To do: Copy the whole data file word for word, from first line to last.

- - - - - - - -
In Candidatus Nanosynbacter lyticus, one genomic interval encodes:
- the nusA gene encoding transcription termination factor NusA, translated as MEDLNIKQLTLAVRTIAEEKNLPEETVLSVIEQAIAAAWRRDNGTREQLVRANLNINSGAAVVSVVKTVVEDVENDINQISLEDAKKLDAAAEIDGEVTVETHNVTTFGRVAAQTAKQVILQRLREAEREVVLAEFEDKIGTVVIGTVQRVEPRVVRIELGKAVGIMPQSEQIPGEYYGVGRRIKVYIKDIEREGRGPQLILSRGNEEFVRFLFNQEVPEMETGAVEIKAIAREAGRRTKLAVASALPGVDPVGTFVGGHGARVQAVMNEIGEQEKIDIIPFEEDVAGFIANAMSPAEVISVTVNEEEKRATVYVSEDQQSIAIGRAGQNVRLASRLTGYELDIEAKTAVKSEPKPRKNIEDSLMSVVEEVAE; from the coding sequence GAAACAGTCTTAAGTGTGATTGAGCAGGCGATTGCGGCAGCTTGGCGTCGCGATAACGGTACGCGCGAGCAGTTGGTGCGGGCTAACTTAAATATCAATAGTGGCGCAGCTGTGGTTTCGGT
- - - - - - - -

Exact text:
In Candidatus Nanosynbacter lyticus, one genomic interval encodes:
- the nusA gene encoding transcription termination factor NusA, translated as MEDLNIKQLTLAVRTIAEEKNLPEETVLSVIEQAIAAAWRRDNGTREQLVRANLNINSGAAVVSVVKTVVEDVENDINQISLEDAKKLDAAAEIDGEVTVETHNVTTFGRVAAQTAKQVILQRLREAEREVVLAEFEDKIGTVVIGTVQRVEPRVVRIELGKAVGIMPQSEQIPGEYYGVGRRIKVYIKDIEREGRGPQLILSRGNEEFVRFLFNQEVPEMETGAVEIKAIAREAGRRTKLAVASALPGVDPVGTFVGGHGARVQAVMNEIGEQEKIDIIPFEEDVAGFIANAMSPAEVISVTVNEEEKRATVYVSEDQQSIAIGRAGQNVRLASRLTGYELDIEAKTAVKSEPKPRKNIEDSLMSVVEEVAE; from the coding sequence GAAACAGTCTTAAGTGTGATTGAGCAGGCGATTGCGGCAGCTTGGCGTCGCGATAACGGTACGCGCGAGCAGTTGGTGCGGGCTAACTTAAATATCAATAGTGGCGCAGCTGTGGTTTCGGT